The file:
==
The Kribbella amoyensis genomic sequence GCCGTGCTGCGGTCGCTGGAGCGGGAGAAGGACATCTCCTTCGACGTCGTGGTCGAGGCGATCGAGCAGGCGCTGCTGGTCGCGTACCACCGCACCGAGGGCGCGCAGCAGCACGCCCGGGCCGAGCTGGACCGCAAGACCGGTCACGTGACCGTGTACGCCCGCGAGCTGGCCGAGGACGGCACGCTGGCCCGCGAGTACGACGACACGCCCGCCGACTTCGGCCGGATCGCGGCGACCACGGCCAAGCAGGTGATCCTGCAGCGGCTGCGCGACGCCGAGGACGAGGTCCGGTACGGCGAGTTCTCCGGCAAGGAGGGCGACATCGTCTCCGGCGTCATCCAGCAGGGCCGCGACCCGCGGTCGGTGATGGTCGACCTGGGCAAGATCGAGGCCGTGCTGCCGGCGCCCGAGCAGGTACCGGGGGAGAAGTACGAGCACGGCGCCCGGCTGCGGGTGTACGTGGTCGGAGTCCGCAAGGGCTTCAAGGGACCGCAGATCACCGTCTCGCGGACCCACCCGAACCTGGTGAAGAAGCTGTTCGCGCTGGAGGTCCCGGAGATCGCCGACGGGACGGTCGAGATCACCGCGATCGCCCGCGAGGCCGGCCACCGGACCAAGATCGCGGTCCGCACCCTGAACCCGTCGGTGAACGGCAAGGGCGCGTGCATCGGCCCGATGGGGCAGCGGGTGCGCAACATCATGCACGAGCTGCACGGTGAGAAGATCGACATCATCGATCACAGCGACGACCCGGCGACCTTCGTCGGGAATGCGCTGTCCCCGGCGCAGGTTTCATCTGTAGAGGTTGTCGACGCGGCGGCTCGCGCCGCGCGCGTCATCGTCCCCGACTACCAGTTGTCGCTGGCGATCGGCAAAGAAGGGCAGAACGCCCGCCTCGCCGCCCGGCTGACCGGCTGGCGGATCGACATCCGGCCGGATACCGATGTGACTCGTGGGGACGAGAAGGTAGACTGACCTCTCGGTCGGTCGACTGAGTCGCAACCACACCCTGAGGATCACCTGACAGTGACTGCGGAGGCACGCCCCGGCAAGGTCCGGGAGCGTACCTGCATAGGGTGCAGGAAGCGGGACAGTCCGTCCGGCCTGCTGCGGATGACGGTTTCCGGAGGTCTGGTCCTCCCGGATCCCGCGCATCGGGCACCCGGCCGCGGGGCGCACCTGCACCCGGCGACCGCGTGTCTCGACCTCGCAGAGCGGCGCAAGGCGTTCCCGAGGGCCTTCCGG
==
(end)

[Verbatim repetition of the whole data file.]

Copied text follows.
The Kribbella amoyensis genomic sequence GCCGTGCTGCGGTCGCTGGAGCGGGAGAAGGACATCTCCTTCGACGTCGTGGTCGAGGCGATCGAGCAGGCGCTGCTGGTCGCGTACCACCGCACCGAGGGCGCGCAGCAGCACGCCCGGGCCGAGCTGGACCGCAAGACCGGTCACGTGACCGTGTACGCCCGCGAGCTGGCCGAGGACGGCACGCTGGCCCGCGAGTACGACGACACGCCCGCCGACTTCGGCCGGATCGCGGCGACCACGGCCAAGCAGGTGATCCTGCAGCGGCTGCGCGACGCCGAGGACGAGGTCCGGTACGGCGAGTTCTCCGGCAAGGAGGGCGACATCGTCTCCGGCGTCATCCAGCAGGGCCGCGACCCGCGGTCGGTGATGGTCGACCTGGGCAAGATCGAGGCCGTGCTGCCGGCGCCCGAGCAGGTACCGGGGGAGAAGTACGAGCACGGCGCCCGGCTGCGGGTGTACGTGGTCGGAGTCCGCAAGGGCTTCAAGGGACCGCAGATCACCGTCTCGCGGACCCACCCGAACCTGGTGAAGAAGCTGTTCGCGCTGGAGGTCCCGGAGATCGCCGACGGGACGGTCGAGATCACCGCGATCGCCCGCGAGGCCGGCCACCGGACCAAGATCGCGGTCCGCACCCTGAACCCGTCGGTGAACGGCAAGGGCGCGTGCATCGGCCCGATGGGGCAGCGGGTGCGCAACATCATGCACGAGCTGCACGGTGAGAAGATCGACATCATCGATCACAGCGACGACCCGGCGACCTTCGTCGGGAATGCGCTGTCCCCGGCGCAGGTTTCATCTGTAGAGGTTGTCGACGCGGCGGCTCGCGCCGCGCGCGTCATCGTCCCCGACTACCAGTTGTCGCTGGCGATCGGCAAAGAAGGGCAGAACGCCCGCCTCGCCGCCCGGCTGACCGGCTGGCGGATCGACATCCGGCCGGATACCGATGTGACTCGTGGGGACGAGAAGGTAGACTGACCTCTCGGTCGGTCGACTGAGTCGCAACCACACCCTGAGGATCACCTGACAGTGACTGCGGAGGCACGCCCCGGCAAGGTCCGGGAGCGTACCTGCATAGGGTGCAGGAAGCGGGACAGTCCGTCCGGCCTGCTGCGGATGACGGTTTCCGGAGGTCTGGTCCTCCCGGATCCCGCGCATCGGGCACCCGGCCGCGGGGCGCACCTGCACCCGGCGACCGCGTGTCTCGACCTCGCAGAGCGGCGCAAGGCGTTCCCGAGGGCCTTCCGG